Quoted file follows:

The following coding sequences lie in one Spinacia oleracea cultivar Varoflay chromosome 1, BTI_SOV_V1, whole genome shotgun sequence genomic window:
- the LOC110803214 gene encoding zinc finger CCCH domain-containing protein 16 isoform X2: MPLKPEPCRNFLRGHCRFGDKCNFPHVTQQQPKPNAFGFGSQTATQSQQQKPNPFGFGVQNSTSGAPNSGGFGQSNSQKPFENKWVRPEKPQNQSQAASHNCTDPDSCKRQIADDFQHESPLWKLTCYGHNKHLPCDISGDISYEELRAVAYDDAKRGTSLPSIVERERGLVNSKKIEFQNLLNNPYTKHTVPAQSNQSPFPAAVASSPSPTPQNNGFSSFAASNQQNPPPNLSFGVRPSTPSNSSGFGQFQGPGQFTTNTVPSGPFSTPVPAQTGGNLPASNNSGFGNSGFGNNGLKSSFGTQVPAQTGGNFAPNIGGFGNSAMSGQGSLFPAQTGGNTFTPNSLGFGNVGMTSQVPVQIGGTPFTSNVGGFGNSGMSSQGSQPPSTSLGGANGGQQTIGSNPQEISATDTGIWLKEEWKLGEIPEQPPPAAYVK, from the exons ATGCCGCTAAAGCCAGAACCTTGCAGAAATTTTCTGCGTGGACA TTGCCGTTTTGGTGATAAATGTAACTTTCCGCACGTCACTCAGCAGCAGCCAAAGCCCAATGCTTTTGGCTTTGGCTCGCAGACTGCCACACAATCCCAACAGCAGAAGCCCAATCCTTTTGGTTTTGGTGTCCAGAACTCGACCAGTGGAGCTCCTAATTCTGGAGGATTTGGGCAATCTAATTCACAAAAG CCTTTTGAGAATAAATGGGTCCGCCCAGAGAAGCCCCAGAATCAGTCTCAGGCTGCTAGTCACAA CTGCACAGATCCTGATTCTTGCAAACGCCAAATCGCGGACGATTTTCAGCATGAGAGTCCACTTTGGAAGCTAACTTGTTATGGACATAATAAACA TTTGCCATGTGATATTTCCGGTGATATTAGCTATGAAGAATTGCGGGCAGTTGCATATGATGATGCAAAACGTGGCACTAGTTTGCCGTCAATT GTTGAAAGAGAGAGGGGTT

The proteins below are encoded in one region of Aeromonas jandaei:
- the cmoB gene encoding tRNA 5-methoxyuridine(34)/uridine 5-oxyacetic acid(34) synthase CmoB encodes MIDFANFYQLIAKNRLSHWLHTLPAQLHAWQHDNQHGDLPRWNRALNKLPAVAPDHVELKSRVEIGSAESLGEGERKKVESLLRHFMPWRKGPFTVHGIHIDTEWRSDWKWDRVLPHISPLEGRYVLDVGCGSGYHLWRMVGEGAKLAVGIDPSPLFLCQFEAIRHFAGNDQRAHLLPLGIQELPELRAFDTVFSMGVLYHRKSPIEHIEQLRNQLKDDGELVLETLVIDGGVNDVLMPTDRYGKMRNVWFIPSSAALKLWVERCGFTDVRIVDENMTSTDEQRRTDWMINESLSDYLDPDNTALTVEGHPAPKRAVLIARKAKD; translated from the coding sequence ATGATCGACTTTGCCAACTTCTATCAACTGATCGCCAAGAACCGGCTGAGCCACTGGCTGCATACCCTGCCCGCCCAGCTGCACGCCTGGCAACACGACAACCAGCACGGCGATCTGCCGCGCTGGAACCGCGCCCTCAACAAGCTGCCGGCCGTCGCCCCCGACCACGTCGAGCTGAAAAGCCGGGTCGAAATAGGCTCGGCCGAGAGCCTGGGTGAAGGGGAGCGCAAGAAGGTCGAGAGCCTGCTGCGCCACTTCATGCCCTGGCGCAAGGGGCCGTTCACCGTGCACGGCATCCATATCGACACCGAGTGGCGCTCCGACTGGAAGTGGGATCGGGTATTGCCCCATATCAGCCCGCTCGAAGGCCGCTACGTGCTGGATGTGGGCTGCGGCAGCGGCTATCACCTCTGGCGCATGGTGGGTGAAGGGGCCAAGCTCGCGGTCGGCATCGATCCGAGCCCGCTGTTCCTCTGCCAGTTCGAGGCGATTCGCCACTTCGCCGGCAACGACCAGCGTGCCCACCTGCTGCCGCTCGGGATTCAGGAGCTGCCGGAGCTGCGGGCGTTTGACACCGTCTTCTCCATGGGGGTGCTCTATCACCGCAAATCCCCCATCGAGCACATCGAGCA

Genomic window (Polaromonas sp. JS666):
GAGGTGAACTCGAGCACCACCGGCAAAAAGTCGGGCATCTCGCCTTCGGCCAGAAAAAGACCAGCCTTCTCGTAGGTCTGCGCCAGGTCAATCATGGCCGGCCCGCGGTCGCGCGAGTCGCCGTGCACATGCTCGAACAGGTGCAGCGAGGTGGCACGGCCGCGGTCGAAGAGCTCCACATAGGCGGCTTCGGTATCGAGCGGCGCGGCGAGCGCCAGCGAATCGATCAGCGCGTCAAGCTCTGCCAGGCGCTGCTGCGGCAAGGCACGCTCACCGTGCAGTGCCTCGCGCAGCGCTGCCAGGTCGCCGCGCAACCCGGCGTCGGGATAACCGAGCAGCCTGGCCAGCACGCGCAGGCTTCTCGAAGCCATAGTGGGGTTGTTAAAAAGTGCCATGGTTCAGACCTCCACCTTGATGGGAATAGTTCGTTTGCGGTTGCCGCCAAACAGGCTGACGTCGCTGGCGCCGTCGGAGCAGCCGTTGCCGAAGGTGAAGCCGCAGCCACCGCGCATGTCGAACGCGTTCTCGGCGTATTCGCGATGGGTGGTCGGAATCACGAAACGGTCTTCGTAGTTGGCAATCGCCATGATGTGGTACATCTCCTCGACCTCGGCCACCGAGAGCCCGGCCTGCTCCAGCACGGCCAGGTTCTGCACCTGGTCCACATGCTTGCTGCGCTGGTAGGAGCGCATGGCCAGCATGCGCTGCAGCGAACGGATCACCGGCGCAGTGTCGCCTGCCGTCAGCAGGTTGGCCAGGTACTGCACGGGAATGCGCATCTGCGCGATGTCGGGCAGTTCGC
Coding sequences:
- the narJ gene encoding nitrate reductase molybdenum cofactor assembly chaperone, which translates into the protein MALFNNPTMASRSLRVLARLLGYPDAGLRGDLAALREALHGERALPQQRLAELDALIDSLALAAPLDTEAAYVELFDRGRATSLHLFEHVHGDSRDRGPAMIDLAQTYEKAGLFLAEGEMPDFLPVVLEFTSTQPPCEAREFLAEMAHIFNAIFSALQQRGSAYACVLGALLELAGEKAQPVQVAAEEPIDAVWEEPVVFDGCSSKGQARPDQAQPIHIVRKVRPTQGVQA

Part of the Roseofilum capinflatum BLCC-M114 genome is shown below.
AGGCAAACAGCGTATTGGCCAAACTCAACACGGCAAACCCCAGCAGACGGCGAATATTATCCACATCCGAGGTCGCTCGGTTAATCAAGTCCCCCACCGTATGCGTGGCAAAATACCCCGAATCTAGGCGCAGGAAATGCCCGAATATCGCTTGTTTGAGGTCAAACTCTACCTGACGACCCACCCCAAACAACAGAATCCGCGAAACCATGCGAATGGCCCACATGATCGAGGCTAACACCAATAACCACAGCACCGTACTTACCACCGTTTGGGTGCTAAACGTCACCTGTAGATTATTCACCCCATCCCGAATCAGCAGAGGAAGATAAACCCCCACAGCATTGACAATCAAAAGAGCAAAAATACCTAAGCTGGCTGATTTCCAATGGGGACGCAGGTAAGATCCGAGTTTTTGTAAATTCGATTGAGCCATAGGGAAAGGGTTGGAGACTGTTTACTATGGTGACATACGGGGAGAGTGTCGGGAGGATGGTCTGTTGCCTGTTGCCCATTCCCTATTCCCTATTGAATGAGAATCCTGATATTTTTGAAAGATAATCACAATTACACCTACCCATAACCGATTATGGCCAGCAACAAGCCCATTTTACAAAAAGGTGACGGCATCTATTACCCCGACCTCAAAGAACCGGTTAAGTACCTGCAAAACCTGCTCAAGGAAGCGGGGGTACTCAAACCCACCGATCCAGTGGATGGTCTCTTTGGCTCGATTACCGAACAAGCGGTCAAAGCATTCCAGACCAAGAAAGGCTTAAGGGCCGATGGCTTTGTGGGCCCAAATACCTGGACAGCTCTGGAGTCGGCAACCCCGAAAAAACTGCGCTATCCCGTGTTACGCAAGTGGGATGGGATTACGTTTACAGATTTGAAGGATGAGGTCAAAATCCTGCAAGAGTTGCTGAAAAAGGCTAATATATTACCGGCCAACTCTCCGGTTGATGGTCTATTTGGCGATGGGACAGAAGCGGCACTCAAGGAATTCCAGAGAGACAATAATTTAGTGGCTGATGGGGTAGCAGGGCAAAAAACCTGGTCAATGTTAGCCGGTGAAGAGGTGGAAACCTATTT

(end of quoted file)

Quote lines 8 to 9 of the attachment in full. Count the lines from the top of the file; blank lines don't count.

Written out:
- the narJ gene encoding nitrate reductase molybdenum cofactor assembly chaperone, which translates into the protein MALFNNPTMASRSLRVLARLLGYPDAGLRGDLAALREALHGERALPQQRLAELDALIDSLALAAPLDTEAAYVELFDRGRATSLHLFEHVHGDSRDRGPAMIDLAQTYEKAGLFLAEGEMPDFLPVVLEFTSTQPPCEAREFLAEMAHIFNAIFSALQQRGSAYACVLGALLELAGEKAQPVQVAAEEPIDAVWEEPVVFDGCSSKGQARPDQAQPIHIVRKVRPTQGVQA

Part of the Roseofilum capinflatum BLCC-M114 genome is shown below.